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On Airs, Waters, And Places   


those who are of a humid temperament, and with women; but it is most
inimical to the bilious; for they become much parched up, and
ophthalmies of a dry nature supervene, fevers both acute and
chronic, and in some cases melancholy; for the most humid and watery
part of the bile being consumed, the thickest and most acrid portion
is left, and of the blood likewise, when these diseases came upon
them. But all these are beneficial to the phlegmatic, for they are
thereby dried up, and reach winter not oppressed with humors, but with
them dried up.
11. Whoever studies and observes these things may be able to foresee
most of the effects which will result from the changes of the seasons;
and one ought to be particularly guarded during the greatest changes
of the seasons, and neither willingly give medicines, nor apply the
cautery to the belly, nor make incisions there until ten or more
days be past. Now, the greatest and most dangerous are the two
solstices, and especially the summer, and also the two equinoxes,
but especially the autumnal. One ought also to be guarded about the
rising of the stars, especially of the Dogstar, then of Arcturus,
and then the setting of the Pleiades; for diseases are especially
apt to prove critical in those days, and some prove fatal, some pass
off, and all others change to another form and another constitution.
So it is with regard to them.
12. I wish to show, respecting Asia and Europe, how, in all
respects, they differ from one another, and concerning the figure of
the inhabitants, for they are different, and do not at all resemble
one another. To treat of all would be a long story, but I will tell
you how I think it is with regard to the greatest and most marked
differences. I say, then, that Asia differs very much from Europe as
to the nature of all things, both With regard to the productions of
the earth and the inhabitants, for everything is produced much more
beautiful and large in Asia; the country is milder, and the
dispositions of the inhabitants also are more gentle and affectionate.
The cause of this is the temperature of the seasons, because it lies
in the middle of the risings of the sun towards the east, and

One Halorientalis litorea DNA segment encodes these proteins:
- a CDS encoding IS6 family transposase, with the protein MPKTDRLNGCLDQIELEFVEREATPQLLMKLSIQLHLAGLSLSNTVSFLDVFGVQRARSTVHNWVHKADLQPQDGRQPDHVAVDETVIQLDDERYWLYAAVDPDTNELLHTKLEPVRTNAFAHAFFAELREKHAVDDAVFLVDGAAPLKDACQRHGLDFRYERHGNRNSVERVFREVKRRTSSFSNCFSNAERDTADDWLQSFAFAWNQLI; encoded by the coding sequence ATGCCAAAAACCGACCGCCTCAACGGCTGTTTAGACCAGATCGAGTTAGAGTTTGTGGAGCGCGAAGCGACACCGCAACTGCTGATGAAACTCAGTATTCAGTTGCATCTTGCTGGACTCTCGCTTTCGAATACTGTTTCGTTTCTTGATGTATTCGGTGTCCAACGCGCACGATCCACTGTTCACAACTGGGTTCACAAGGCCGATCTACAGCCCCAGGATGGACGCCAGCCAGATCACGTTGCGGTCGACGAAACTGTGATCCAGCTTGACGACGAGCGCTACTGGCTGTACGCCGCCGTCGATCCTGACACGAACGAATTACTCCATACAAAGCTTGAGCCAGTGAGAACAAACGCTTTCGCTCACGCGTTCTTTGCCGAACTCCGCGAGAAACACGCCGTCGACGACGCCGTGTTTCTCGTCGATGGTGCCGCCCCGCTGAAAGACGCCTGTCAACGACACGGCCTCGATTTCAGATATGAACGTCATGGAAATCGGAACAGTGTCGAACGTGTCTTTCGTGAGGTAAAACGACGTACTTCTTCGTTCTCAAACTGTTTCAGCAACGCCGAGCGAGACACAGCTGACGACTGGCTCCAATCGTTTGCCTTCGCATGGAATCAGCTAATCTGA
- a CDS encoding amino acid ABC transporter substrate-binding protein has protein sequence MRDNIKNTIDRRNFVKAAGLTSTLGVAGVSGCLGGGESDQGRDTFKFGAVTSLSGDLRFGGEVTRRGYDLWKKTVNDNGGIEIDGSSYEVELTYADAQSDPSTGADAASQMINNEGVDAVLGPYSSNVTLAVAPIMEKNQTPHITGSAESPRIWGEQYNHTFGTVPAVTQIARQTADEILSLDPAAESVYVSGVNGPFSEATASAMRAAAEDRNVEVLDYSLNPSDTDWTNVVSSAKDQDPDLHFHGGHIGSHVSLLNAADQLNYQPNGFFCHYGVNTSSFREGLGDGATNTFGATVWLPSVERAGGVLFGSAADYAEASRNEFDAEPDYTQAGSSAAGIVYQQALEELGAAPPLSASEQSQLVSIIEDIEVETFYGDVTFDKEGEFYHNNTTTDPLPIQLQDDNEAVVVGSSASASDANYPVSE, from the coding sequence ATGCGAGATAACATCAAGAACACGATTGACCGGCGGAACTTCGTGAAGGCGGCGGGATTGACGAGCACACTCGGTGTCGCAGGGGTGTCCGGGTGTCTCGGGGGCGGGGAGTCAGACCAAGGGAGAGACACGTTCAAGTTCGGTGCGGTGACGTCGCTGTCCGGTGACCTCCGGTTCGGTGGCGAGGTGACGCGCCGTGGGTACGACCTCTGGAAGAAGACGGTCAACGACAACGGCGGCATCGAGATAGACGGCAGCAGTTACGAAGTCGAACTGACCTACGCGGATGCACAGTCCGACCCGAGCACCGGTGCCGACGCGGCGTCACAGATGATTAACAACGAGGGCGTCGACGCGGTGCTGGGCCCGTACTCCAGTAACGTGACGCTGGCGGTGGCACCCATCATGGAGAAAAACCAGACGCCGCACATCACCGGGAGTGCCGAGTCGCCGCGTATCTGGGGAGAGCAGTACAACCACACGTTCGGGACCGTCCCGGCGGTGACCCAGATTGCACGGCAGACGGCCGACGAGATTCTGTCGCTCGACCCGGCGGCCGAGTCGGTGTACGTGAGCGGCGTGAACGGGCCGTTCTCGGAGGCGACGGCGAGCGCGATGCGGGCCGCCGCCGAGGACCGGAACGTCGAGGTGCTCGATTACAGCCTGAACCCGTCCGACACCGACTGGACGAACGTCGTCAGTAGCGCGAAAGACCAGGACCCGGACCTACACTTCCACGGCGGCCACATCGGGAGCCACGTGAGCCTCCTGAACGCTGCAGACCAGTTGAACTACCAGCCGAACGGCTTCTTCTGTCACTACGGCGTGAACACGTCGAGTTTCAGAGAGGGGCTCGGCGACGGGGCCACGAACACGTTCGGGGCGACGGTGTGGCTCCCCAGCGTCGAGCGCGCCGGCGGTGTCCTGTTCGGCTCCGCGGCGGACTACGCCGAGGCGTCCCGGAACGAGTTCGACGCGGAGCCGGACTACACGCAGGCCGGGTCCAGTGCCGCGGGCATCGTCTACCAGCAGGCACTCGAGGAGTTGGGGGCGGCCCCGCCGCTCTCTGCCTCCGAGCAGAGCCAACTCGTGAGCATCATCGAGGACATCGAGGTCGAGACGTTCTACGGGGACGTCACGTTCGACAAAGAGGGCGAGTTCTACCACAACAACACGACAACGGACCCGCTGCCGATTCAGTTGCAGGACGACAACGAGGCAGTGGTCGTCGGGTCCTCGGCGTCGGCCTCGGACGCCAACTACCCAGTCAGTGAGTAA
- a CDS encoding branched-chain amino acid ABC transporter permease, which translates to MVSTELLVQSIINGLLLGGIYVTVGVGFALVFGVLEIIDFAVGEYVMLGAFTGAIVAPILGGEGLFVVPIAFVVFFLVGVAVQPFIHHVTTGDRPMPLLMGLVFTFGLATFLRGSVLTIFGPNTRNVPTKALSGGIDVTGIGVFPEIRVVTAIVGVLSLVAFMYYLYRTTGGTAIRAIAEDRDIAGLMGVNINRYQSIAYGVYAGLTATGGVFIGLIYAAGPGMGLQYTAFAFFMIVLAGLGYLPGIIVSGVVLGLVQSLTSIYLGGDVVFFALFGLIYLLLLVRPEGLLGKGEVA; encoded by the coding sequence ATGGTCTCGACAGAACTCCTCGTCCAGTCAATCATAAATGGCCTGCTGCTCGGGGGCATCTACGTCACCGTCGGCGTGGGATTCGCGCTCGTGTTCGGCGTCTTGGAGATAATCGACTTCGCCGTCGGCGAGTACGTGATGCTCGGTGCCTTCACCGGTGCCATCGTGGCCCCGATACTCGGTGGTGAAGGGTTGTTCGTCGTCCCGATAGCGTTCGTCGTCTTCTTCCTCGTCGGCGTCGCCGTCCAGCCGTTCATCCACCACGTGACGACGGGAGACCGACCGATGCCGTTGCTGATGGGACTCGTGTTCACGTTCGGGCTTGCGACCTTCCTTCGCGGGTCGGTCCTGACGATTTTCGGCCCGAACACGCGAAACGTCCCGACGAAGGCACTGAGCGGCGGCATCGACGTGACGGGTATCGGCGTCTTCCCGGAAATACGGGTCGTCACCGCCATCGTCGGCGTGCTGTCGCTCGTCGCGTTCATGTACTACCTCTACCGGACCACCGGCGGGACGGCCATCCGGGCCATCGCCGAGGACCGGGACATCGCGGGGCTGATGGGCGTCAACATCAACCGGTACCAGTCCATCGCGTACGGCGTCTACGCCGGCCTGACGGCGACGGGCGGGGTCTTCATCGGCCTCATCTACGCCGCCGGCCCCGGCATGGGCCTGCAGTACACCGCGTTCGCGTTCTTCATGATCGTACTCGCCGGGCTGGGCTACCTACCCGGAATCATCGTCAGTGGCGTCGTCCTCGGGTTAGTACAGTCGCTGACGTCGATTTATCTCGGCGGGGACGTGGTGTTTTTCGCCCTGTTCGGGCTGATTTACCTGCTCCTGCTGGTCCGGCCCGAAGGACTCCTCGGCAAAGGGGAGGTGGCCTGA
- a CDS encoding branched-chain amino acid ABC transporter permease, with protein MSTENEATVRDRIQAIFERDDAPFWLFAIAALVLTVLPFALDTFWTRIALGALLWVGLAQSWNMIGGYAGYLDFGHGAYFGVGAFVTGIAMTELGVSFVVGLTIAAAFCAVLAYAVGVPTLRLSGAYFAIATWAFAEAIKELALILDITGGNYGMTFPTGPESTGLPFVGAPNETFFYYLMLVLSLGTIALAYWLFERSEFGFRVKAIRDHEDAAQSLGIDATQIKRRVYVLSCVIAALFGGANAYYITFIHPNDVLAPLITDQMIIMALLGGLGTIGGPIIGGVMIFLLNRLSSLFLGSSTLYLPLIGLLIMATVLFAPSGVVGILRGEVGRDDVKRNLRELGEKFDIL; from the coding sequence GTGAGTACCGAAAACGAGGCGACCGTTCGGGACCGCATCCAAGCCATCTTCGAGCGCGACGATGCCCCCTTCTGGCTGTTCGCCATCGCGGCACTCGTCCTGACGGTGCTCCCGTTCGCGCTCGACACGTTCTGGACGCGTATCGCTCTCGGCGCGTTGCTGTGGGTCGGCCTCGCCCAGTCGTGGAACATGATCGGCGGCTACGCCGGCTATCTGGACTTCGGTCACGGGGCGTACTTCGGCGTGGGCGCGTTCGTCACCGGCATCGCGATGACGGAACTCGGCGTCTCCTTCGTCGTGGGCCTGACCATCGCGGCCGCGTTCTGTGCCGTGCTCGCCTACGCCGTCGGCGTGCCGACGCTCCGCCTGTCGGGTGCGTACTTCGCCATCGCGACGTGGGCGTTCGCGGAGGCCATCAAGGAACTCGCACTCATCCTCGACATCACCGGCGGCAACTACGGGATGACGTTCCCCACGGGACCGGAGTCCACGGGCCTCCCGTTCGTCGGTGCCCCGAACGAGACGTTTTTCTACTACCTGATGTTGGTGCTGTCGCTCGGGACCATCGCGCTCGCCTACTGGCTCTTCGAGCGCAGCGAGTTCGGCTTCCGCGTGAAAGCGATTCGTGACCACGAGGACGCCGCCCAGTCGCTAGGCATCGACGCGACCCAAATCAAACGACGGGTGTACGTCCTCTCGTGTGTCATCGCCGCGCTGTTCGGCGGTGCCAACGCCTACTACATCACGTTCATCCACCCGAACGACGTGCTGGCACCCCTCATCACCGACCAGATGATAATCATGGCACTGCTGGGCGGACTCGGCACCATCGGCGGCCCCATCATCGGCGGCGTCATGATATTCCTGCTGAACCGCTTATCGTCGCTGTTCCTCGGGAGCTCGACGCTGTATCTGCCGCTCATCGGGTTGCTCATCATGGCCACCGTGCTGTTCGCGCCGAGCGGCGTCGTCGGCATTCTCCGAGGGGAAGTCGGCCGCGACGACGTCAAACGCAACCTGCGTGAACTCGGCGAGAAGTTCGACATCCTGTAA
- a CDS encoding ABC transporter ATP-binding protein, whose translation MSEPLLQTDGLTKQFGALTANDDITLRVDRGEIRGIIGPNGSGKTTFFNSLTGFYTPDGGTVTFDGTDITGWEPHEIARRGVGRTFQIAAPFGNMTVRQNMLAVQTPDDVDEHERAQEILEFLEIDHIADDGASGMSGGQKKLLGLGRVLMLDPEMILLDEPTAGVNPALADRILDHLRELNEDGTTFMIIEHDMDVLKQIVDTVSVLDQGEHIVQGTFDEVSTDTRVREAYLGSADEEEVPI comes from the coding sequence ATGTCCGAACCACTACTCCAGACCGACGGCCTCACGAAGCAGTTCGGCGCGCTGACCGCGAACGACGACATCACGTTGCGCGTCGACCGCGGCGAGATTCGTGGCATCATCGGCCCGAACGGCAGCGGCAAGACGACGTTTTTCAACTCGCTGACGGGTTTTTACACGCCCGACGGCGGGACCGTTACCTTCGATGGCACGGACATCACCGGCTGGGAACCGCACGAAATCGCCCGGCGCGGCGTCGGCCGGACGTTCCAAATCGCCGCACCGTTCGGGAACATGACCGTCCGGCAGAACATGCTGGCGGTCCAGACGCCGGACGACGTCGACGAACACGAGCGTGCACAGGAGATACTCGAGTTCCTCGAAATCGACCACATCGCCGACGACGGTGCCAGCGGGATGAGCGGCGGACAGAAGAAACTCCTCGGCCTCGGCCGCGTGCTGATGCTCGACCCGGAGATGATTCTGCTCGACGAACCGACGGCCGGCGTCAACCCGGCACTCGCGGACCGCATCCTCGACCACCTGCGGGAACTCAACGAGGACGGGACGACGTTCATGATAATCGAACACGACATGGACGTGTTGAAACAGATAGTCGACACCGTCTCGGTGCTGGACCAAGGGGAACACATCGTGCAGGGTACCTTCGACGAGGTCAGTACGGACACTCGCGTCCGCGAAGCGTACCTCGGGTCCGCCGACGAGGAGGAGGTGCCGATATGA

removed from the cold (and heat), for nothing tends to growth and
mildness so much as when the climate has no predominant quality, but a
general equality of temperature prevails. It is not everywhere the
same with regard to Asia, but such parts of the country as lie
intermediate between the heat and the cold, are the best supplied with
fruits and trees, and have the most genial climate, and enjoy the
purest waters, both celestial and terrestrial. For neither are they
much burnt up by the heat, nor dried up by the drought and want of
rain, nor do they suffer from the cold; since they are well watered
from abundant showers and snow, and the fruits of the season, as might
be supposed, grow in abundance, both such as are raised from seed that
has been sown, and such plants as the earth produces of its own
accord, the fruits of which the inhabitants make use of, training them
from their wild state and transplanting them to a suitable soil; the
cattle also which are reared there are vigorous, particularly
prolific, and bring up young of the fairest description; the
inhabitants too, are well fed, most beautiful in shape, of large
stature, and differ little from one another either as to figure or
size; and the country itself, both as regards its constitution and
mildness of the seasons, may be said to bear a close resemblance to
the spring. Manly courage, endurance of suffering, laborious
enterprise, and high spirit, could not be produced in such a state
of things either among the native inhabitants or those of a
different country, for there pleasure necessarily reigns. For this
reason, also, the forms of wild beasts there are much varied. Thus
it is, as I think, with the Egyptians and Libyans.
13. But concerning those on the right hand of the summer risings
of the sun as far as the Palus Maeotis (for this is the boundary of
Europe and Asia), it is with them as follows: the inhabitants there
differ far more from one another than those I have treated of above,

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